The Pacific Ocean: Birds Don't Think They're Flying
The New York duo Pacific Ocean went on before Timonium, and although it's pretty hard to find any information about a band whose name is a phrase this commonplace, once I chanced across this 1997 debut album and had its title to work with, things got much easier. Guitarist/drummer/singer Ed Baluyut, the male half of the Pacific Ocean, is the brother of the two Baluyuts in Versus, on some of whose records he drums. Pat Ramos, Versus' current drummer, plays on one of the songs here, and Nicolas Vernhes, who produced this album, also recorded Versus' Secret Swingers and parts of Two Cents Plus Tax. The female half of the Pacific Ocean, Connie Lovatt, was once in Alkaline, about whom I know nothing, and then joined Versus bassist Fontaine Toups in Containe, who have two albums that I can start searching for now that I know they exist. Together, Ed and Connie careen between harrowing, Low-worthy restraint, the spiky dissonance of Helium, Liz Phair's bounce, the guitar drive of Sarge and the artless lilt of the Softies. The infectious "Bashful", one of my two favorite songs here, darts from jangle to punk charge to distraction; "Last Minute", the other, is just Connie's voice and Ed's guitar, and although Connie doesn't sound much like Amelia Fletcher, I sense some of Heavenly's veiled rancor in her delivery. Short, radiant, self-contained and apparently blissfully ignorant of its own erraticism, this album is only three or four years, the Atlantic and some sort of Harvey Williams involvement away from having been a perfect Sarah record.
One step further from the Pacific Ocean towards noise-pop gets you to another fizzy male/female band, this one Julie Park and Daniel Barida's Toronto duo Chicklet. Park actually does sound a little like Amelia at times, but Chicklet's tastes in guitar processing owe more to Kevin Shields than Paul Weller, and so they end up sounding, at least to me, like a slightly older and less simplistic Lush (a particularly fortuitous bit of timing since Lush quit right before I started caring about the sort of music they made), or maybe a less anthemic Echobelly. Warm guitar buzz, bloopy synth hooks, crashing drums, wiry guitar solos and Park's breathy voice wind through these songs in stubborn coexistence, almost every song displaying some of each. In chirpy moments Chicklet sound like Heavenly or even Girlfriendo, but in the noisier passages they often remind me briefly of Magazine or Hole. Park has an odd knack for writing lyrics she doesn't sound very comfortable singing, which gives her delivery a measured awkwardness I find wildly charming. Barida, when he takes a rare lead, sings in a marginally less naïve version of Mitch Easter and Michael Quercio's classic pop falsetto, which makes me pause for a moment to consider the under-appreciated (perhaps justifiably) similarities between Split-era Lush and the Three O'Clock circa Arrive Without Travelling.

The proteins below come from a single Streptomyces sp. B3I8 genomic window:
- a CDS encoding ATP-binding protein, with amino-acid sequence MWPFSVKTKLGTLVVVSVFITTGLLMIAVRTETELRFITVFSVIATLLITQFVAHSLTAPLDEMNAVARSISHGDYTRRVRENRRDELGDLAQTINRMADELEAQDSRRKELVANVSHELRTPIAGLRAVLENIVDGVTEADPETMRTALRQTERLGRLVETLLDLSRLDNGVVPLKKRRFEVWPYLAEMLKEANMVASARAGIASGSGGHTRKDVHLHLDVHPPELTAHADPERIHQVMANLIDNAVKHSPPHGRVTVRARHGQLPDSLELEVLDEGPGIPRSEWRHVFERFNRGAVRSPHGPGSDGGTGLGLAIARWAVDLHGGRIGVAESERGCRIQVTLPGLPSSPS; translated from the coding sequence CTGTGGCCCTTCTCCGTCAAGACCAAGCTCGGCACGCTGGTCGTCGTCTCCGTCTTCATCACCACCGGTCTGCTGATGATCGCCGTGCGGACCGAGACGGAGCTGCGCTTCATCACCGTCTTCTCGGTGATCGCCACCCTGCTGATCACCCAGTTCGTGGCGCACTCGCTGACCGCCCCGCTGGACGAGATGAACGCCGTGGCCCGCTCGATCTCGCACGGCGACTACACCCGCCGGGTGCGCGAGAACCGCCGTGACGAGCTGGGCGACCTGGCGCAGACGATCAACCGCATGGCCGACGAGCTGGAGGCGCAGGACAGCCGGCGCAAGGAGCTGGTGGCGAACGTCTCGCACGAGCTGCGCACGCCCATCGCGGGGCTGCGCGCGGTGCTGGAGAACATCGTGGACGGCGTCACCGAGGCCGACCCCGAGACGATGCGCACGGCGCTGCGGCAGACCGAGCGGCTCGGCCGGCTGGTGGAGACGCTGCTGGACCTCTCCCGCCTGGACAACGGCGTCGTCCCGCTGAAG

All Natural Lemon & Lime Flavors: Turning Into Small
This long slingshot parabola around pop arcs away again with Turning Into Small, the new album by All Natural Lemon & Lime Flavors, whose name's soda analogy, although it would get them sued the second they poked their heads out of obscurity, is actually quite apt. ANL&LF take Chicklet's MBV fascination a few steps further, feeding just about everything in their palette through pitch benders, until there's scarcely a sharp note-transition anywhere to be found, the scales anti-aliased until it seems like a pleasant coincidence that they cross note axes at all. But where My Bloody Valentine's blur is syrupy and adhesive, ANL&LF's is glittery and buoyant. It's hard to isolate melodies in these songs, even harder to follow the words, both things subsumed into some of the most shimmery and elusive non-pop I've ever heard, like a cross between Gary Numan, the Cocteau Twins, the aliens from Close Encounters and a choir of angels blitzed on cough medicine, songs melted over marble balustrades and adamantine table edges like Dali's dripping clocks, which it's now neither practical nor interesting to use to tell time. If Sea Scouts sound like a merciless squall, then ANL&LF are the irrepressible sparkle of starlight. Suddenly I'm convinced that that was Heather and Josh and Mike's problem, nights without stars. Huddled in a tent, under trees, under clouds, of course night became terrifying to them. Different weather, and they would be with us still. A clearing, and the universe stretched out above them, and no specter could possibly encroach. Daylight is for scrutiny and pursuit, starlight for perspective, not vice versa. We expend so much effort trying to retrace our steps, trying so desperately to place our feet only in the depressions that mark where we've stepped before, to experience only the things whose import and repercussions we already know, that we forget that if we're still lost, the way out has to be the one we haven't tried yet. The music that sounds wrong to you, the movies you think you'll hate, these are the fables you learn from. Heather and Mike realize this too, at the end. They finally stop fighting their fate, release their fear, and plunge into the heart of evil, cameras on. And this is why, although I haven't figured out how to make one that stands up yet, I keep trying to building an explanation for the end of The Blair Witch Project other than what the superficial clues suggest. We've come much too far, Heather and Mike and you and I, for the punch line to merely deliver on a sliver of casual foreshadowing. The legend says they were taken from us, but that's us, trying to shape their disappearance into one of our templates for understanding it. I don't believe they were taken. You discover the truth and then the next second you die? That's the dumbest villain's cliché ever devised, so it can't be the moral of a story that was never dumb. I think their mistake, and now ours, was imagining that there was a villain. There almost never is. There's just us. We face each other as a way of avoiding facing ourselves. In the end Heather and Mike faced themselves. I don't think they were taken from us, I think they ascended.